The Securities and Exchange Commission (SEC) today filed a complaint against three former executives of a San Francisco bank, accusing them of misleading investors about mounting bank loan losses that led to one of the ten largest bank failures of the 2008/2009 financial crisis.

The SEC alleges that the bank's former CEO, Thomas Wu, 53, of Hillsborough, Calif.; the former COO, Ebrahim Shabudin, 63, of Moraga, Calif.; and former senior officer, Thomas Yu, 48, of San Ramon, Calif., concealed losses on loans and other assets from United Commercial Bank's auditors, causing the bank's public holding company UCBH Holdings Inc. to understate its 2008 operating losses by about 50%.

When UCBH filed its 2008 Form 10-K annual report with the SEC on March 16, 2009, the reported loss of $134 million was understated by at least $65 million, according to the SEC.

A few months later, continued declines in the value of the bank's loans caused the bank to fail, and the California Department of Financial Institutions closed the bank and appointed the Federal Deposit Insurance Corporation (FDIC) as receiver.

United Commercial Bank was one of the ten largest bank failures of the financial crisis, causing a loss of $2.5 billion to the FDIC fund.

The U.S. Attorney for the Northern District of California today also announced parallel criminal charges against former employees of the bank, and the FDIC announced enforcement actions against 13 individuals for violations of federal banking regulations.

"Today's charges reflect an all too familiar pattern-corporate executives once seen as rising stars embrace deception to avoid losses and conceal negative news, with investors and the FDIC insurance fund left to pick up the pieces," said Robert Khuzami, director of the SEC's Division of Enforcement. "But accountability for these executives begins today."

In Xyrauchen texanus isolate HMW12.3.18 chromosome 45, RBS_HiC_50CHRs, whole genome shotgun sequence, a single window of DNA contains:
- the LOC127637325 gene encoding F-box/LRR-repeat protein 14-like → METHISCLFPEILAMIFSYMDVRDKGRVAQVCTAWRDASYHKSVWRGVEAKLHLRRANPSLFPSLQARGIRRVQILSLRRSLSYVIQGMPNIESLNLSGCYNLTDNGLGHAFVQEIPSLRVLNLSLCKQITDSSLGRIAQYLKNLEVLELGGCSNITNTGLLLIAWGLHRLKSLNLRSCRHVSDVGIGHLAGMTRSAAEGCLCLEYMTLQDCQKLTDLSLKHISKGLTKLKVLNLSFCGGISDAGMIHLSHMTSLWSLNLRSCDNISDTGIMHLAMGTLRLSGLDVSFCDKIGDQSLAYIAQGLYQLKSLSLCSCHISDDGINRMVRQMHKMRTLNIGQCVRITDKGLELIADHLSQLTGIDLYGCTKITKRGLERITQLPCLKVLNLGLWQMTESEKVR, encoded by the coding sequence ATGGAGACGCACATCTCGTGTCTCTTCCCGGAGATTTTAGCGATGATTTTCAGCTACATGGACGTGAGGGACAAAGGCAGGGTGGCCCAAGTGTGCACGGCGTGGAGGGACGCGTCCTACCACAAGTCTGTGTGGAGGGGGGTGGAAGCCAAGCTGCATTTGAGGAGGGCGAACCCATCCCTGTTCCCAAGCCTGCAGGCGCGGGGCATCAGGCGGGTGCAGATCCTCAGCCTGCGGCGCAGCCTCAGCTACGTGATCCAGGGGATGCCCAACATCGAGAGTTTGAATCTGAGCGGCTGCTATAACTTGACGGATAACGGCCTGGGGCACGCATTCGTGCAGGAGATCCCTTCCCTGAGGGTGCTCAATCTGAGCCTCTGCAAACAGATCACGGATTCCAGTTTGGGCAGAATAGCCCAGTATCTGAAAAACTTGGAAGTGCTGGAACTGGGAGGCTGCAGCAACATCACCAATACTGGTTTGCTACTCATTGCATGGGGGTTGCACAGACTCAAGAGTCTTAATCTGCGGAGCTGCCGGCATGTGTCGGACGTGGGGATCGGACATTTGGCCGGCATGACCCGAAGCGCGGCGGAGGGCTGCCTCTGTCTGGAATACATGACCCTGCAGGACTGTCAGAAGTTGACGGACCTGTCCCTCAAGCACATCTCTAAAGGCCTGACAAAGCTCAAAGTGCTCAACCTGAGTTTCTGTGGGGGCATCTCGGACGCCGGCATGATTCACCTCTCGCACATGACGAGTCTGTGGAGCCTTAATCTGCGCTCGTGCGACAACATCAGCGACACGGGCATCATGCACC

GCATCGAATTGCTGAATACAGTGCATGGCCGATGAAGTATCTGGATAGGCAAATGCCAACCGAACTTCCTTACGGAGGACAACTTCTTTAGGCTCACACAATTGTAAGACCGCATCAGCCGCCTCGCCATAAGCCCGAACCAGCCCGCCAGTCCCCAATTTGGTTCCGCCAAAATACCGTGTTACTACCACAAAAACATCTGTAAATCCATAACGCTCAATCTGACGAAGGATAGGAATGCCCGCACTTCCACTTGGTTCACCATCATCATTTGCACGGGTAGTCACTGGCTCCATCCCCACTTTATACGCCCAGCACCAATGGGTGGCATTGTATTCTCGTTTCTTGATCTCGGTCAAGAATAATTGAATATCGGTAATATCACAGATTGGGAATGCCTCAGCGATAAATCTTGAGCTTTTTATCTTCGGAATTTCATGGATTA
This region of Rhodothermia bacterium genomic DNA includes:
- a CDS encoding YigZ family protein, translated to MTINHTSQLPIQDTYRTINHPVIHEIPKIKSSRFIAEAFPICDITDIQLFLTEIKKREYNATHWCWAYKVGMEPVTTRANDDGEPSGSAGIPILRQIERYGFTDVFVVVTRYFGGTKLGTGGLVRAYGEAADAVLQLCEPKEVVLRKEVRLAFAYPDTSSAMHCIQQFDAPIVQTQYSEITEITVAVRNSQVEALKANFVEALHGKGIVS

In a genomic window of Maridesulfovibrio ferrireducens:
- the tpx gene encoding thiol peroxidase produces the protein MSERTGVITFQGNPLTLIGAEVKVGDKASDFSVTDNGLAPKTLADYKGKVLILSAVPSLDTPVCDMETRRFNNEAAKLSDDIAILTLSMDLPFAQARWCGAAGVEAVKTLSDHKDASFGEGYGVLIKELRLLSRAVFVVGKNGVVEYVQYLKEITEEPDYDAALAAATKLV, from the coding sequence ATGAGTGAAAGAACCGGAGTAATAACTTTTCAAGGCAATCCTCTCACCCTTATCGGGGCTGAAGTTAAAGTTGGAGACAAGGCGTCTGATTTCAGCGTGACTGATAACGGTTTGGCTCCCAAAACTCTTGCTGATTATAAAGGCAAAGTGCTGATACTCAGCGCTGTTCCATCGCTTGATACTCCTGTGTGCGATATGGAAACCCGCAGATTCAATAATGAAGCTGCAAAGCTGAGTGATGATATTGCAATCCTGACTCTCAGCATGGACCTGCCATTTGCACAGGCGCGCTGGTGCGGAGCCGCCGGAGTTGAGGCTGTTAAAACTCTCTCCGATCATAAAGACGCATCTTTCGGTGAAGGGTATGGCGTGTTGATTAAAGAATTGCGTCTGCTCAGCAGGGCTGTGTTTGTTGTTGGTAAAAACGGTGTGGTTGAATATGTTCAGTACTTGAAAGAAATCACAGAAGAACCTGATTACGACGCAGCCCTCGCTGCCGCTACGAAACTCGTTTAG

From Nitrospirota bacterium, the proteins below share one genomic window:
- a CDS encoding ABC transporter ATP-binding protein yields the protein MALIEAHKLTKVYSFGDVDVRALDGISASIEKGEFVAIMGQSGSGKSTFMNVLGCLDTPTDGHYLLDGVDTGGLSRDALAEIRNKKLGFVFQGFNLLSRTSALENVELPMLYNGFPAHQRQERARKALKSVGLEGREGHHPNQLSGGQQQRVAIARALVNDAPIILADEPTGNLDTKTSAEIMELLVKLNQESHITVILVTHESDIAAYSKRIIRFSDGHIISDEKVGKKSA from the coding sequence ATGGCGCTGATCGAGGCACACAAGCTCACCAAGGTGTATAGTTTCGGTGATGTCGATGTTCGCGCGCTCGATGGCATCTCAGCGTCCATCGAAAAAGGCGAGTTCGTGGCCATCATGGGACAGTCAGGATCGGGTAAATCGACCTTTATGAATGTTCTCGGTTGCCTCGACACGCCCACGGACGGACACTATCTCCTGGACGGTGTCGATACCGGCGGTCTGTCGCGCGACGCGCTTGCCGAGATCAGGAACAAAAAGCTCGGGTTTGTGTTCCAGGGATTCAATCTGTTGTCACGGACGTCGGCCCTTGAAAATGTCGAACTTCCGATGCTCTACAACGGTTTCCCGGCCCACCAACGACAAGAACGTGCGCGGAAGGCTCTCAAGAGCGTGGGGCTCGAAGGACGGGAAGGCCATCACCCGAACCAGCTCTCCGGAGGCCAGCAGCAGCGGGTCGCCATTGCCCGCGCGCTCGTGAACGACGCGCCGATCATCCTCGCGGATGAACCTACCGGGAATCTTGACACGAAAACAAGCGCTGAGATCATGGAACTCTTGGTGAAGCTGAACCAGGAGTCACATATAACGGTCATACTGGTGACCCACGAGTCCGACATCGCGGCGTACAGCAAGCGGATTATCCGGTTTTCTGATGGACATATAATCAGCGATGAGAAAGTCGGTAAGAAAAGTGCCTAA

The SEC's complaint, filed in federal court in San Francisco, alleges that UCBH and its subsidiary United Commercial Bank grew rapidly, doubling in size after an initial public offering in 1998. UCBH was the first U.S. bank to acquire a bank in the People's Republic of China.

Wu, who once was considered a rising star in the banking industry, by 2009 found himself at the helm of a bank on the brink of failure, according to the SEC.

The SEC also alleges that as the UCBH prepared its 2008 financial statements in early 2009, Wu, Shabudin, and Yu were aware of significant losses on several large loans. The SEC claims that the executives  learned about dramatically reduced property appraisals and worthless collateral securing the loans, yet they repeatedly hid this information from UCBH's auditors and investors.

Litigation against the three former bank executives is still ongoing, SEC officials said.

The SEC's complaint also alleges that the bank's former CFO, Craig On, acted negligently by misleading the company's outside auditors and aiding the filing of false financial statements. On, 59, of Berkley, Calif., has agreed to settle the SEC charges without admitting or denying the allegations.

On will be permanently enjoined from violating certain antifraud, reporting, record-keeping, and internal controls provisions of the federal securities laws and will pay a $150,000 penalty, according to the SEC. On also agreed to an administrative order that suspends him from appearing or practicing before the SEC as an accountant. He has the right to apply for reinstatement in five years.

-Jim McConville